Warsaw, Poland: an up-and-coming European museum destination

European museum destination
As an EU member with a good exchange rate and low prices, Poland is becoming a popular tourist destination in Eastern Europe. Most of the love goes to Krakow, with its original architecture and “new Prague” charm, but capital city Warsaw has plenty to offer as a European museum destination. While much of the old town was leveled in World War II, the restorations have been painstakingly done and the tumultuous history makes for a great basis for museum exhibitions.

Like Berlin, Warsaw has embraced its past and given the visitor plenty to learn from and new investments mean state-of-the-art attractions and exhibitions.

Given all of the places to see, Warsaw could easily fill a week (or two) on a Europe trip. Here’s a look at some of Warsaw’s best museums.
Only-in-Warsaw

Warsaw (Up)Rising Museum – Warsaw’s proudest museum is a hi-tech interactive experience detailing the events of the two-month rebellion of the Polish people against the German forces as well as what preceded and followed. It borders on being overly comprehensive, the hundreds of artifacts can overwhelm, as can the crowds who line up daily. Be sure to follow museum signs as you walk through, as the chronological exhibit doesn’t necessarily follow the logical path.

Gestapo Headquarters and Pawiak Prison – Two of the city’s most unassuming buildings were once the most feared. Not as flashy as the Rising Museum but equally effective, the former Gestapo HQ contains a few stark cells that once held prisoners to be interrogated and often tortured before being taken to the prison, along with very professionally-done interactive displays telling the experiences of the poor souls held there. Most of the prison in the former Jewish ghetto has been destroyed, but dozens of artifacts and exhibits explain the prisoners’ conditions and attempt to describe the horrors that happened there.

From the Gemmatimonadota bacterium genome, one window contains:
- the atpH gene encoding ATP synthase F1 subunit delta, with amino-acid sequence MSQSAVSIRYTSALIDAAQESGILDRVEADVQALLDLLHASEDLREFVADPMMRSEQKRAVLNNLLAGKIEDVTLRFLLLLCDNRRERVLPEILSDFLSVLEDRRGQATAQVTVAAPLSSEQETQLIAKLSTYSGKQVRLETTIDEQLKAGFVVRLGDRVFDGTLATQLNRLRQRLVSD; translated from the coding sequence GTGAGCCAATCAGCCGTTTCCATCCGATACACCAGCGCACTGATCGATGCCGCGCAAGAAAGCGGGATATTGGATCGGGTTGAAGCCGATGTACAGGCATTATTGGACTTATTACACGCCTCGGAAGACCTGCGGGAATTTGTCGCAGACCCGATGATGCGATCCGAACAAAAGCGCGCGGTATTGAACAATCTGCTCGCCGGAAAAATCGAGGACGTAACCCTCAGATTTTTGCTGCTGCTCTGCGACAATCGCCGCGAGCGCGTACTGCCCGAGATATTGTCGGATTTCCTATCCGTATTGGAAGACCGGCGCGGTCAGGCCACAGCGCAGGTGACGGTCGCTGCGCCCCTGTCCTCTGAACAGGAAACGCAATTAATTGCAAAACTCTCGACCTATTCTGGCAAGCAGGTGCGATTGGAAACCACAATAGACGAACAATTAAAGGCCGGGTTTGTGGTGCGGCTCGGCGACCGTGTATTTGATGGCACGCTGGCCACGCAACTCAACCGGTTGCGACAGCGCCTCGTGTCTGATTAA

Fryderyk Chopin Museum – Another hi-tech, multimedia extravaganza, this brand new space dedicated to Poland’s most famous composer goes beyond the usual exhibition with a fully customizable experience. Sample sounds from a rare score, read letters to the important women in Chopin’s life, and see a recreation of his Paris drawing room.

Palace of Culture and Science – Not so much a museum as a gift Warsaw can’t hide away, the tallest building in Poland was a gift from Joseph Stalin and it’s hard to go anywhere in the city without seeing the Soviet beast. Though the building is enormous, not much of it is open to the public. It’s worth a trip to the terrace for panoramic city views (see above photo) or spend an afternoon making sense of the bizarrely curated Museum of Technology.

Want more history? There are also museums dedicated to the Polish People’s Movement and Polish Independence, plus the many churches and monuments of the restored Old City and Krakowskie Przedmiescie street. Warsaw’s Jewish culture is also well-documented at the new Jewish Museum and Wola district historical museum.

Well-done in Warsaw


Center for Contemporary Art at Ujazdowski Castle – A few blocks away from the Gestapo Headquarters, the building has a history as a royal residence, medical hospital, and now modern art museum. Some of the most innovative artists in Poland and Europe are showcased here: November saw a show focused on Internet-shaped culture such as a scrolling display of Twitter results for the phrase “Best day ever.”


Warsaw Zoo – In addition to being a nicely-maintained habitat for animals, this zoo has a fascinating and heroic past. Diane Ackerman’s book The Zookeeper’s Wife tells the story of the zoo director who aided in war efforts and saved many Jewish Poles from the Nazis by hiding them in the animal cages.